Fall Colors · Historical Significance · Views
Need to Know
There is plenty of parking at the beginning of the trail. There appears to be no fees or restrooms. There are small cafes and pizza places in Brimfield and an even larger selection in nearby Sturbridge.
I wasn't sure what to expect from this climb. Even though the name of the trail is "Summit Trail," the area was so heavily forested I wasn't sure I would see anything from the summit once I arrived.
The trail starts at a small pond with a beautiful stone dam built by the Civilian Conservation Corps (CCC). You begin a steady but not steep climb through heavy vegetation and old forest. Although there are many downed trees, the trail has been well-maintained and there is no problem negotiating it.
The trail is not marked, but it is well-worn, so there is no problem following it. At about the 0.75 mile mark, the trail comes to an old road. Turn right and then after a short way, there is a left, not marked but easy to find. You'll pass a shelter (originally built by the CCC). Continue up and just when you think there is nothing to see, take a left onto a small trail and you'll come to the scenic overlook.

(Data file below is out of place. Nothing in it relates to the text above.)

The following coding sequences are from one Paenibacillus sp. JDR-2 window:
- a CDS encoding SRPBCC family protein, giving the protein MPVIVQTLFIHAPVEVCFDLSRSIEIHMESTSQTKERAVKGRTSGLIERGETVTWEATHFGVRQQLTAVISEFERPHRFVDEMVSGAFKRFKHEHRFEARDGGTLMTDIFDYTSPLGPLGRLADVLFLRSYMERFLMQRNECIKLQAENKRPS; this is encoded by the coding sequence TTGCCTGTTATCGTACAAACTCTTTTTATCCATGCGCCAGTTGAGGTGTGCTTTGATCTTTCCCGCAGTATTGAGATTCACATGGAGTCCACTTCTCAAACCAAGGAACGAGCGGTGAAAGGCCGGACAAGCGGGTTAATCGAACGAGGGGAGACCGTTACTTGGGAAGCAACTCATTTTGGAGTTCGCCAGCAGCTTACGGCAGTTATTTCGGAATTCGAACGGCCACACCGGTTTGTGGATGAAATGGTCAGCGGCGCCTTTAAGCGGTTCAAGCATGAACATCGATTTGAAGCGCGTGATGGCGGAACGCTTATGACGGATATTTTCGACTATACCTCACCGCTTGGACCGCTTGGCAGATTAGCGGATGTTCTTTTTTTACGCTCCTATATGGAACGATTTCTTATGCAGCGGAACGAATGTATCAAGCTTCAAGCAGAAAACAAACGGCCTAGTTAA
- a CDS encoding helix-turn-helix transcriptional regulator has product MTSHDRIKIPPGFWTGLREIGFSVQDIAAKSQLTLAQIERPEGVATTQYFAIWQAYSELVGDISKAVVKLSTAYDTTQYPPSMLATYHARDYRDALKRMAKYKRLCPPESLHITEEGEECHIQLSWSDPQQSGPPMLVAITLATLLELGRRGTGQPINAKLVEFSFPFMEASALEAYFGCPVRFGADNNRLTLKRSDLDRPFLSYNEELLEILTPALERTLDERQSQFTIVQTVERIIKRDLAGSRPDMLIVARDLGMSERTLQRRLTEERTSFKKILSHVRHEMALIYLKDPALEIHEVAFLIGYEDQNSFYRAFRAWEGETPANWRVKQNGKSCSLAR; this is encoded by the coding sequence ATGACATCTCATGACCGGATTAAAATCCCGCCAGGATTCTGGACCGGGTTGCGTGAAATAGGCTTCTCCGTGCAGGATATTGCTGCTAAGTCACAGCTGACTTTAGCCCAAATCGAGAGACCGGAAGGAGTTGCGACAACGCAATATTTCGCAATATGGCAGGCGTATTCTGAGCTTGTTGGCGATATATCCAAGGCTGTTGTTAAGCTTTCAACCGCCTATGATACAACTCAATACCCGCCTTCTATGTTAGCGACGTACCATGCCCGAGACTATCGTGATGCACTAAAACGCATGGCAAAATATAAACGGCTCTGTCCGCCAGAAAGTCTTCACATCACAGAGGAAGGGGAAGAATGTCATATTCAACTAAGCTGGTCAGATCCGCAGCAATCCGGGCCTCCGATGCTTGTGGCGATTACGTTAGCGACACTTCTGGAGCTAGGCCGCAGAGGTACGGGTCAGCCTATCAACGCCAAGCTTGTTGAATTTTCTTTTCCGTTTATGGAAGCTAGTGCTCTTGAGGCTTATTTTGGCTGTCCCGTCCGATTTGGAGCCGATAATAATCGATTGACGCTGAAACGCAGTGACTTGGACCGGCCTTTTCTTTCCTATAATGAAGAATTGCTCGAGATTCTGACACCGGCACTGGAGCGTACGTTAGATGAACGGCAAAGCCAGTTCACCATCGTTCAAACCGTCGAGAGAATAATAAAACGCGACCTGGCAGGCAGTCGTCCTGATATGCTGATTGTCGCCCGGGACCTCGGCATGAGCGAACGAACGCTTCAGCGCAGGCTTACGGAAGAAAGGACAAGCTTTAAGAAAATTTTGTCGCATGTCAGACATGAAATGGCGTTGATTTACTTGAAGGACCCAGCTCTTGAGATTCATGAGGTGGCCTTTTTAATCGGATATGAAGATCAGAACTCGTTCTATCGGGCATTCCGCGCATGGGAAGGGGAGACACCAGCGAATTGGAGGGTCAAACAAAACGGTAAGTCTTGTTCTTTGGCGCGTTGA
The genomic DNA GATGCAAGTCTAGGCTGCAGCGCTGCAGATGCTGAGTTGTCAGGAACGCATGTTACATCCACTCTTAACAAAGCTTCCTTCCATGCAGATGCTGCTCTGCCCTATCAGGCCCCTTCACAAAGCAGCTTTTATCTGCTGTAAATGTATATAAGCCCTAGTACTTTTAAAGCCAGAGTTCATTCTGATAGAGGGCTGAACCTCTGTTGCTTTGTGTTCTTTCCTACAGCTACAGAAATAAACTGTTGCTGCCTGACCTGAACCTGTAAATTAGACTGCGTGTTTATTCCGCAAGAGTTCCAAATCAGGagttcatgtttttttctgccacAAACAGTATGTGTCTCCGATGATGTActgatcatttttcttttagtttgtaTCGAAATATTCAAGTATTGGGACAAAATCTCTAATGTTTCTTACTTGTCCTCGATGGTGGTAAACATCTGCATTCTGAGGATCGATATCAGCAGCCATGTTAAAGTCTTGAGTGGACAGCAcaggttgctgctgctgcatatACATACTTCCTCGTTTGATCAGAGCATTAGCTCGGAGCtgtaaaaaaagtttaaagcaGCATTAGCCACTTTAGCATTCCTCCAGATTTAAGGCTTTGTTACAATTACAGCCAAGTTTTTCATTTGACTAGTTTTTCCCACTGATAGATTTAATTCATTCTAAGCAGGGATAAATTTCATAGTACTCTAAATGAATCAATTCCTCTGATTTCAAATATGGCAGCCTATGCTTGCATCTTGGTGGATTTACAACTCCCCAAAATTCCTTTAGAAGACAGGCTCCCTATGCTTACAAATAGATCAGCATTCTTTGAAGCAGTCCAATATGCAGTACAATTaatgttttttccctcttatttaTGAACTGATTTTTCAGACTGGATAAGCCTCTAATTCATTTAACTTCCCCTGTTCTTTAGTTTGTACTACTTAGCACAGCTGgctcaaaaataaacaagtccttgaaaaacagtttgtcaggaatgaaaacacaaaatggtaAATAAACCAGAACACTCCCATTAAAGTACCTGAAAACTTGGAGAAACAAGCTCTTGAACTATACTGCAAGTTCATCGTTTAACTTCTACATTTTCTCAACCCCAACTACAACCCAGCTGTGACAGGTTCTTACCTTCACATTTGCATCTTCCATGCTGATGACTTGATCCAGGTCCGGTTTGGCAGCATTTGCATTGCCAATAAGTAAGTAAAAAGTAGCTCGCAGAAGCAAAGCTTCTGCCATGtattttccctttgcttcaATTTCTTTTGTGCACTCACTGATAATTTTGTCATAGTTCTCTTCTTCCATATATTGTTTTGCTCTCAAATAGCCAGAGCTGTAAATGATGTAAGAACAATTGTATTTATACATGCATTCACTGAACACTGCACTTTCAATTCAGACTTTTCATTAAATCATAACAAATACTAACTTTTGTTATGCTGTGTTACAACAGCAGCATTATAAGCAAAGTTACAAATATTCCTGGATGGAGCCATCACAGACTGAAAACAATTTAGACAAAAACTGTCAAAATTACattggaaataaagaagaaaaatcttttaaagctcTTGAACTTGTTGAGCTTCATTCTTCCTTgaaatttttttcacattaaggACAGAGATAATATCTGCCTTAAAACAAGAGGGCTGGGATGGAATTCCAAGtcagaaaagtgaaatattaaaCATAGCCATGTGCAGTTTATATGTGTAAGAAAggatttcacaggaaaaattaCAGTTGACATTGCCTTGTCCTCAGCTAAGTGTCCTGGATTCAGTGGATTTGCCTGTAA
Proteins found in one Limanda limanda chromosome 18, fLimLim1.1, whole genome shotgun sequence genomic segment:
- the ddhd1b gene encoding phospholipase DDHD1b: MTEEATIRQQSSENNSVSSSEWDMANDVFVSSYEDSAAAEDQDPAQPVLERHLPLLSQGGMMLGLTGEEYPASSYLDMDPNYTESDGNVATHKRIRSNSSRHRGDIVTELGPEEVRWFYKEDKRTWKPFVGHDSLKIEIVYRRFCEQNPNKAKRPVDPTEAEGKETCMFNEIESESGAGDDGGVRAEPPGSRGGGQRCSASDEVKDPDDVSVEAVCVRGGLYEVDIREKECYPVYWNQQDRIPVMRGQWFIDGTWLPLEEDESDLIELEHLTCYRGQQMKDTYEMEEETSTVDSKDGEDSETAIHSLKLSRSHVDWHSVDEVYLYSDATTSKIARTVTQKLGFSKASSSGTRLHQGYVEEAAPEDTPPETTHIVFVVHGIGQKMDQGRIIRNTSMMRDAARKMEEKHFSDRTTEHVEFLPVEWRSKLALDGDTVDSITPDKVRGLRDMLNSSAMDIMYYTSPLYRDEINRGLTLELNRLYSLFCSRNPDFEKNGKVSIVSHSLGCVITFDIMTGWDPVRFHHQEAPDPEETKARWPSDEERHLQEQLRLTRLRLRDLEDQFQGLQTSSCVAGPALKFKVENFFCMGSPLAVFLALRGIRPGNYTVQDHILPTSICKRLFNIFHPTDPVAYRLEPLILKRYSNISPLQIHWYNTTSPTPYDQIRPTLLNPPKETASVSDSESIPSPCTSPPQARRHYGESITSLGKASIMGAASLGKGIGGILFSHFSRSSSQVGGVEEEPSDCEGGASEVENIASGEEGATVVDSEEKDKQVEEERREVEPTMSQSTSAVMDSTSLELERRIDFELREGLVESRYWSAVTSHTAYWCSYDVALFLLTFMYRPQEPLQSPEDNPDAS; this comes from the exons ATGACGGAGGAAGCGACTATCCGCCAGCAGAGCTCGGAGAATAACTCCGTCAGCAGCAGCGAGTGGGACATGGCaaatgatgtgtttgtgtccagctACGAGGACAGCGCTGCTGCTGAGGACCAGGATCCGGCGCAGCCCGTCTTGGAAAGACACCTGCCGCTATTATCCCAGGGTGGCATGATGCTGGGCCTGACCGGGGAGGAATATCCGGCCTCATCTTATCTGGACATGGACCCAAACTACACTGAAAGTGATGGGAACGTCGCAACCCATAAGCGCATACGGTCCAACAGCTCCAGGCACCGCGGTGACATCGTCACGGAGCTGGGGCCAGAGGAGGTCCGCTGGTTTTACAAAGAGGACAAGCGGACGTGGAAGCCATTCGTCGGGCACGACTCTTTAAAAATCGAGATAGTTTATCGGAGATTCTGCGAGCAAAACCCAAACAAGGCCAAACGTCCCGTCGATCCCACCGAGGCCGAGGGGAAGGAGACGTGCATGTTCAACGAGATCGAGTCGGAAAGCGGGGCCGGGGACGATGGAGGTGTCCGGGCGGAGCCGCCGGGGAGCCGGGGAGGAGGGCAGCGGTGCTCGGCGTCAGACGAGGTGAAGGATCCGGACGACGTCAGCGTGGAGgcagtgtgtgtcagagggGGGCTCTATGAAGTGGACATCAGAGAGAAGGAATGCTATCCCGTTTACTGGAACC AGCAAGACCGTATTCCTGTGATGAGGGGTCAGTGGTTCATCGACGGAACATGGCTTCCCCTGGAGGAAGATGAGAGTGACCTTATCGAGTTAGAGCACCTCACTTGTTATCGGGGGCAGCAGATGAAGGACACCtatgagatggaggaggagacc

There are unobstructed views to the northeast, including a view of the small town of Brimfield, with its quintessential New England common and white church. I am looking forward to a run here in the fall.
This trail is a part of the Brimfield State Forest and one can easily make a day of running the network of trails here.
Flora & Fauna
There are many ferns, mountain laurel, mushrooms, and the common central New England trees. There are many downed trees, some as a result of a recent tornado that came through the area, and others much older. Because the forest was so dense, I was unable to see any wildlife, but there was plenty of evidence of deer, coyote, porcupine, squirrel, and woodland birds.
Shared By: Paul Roy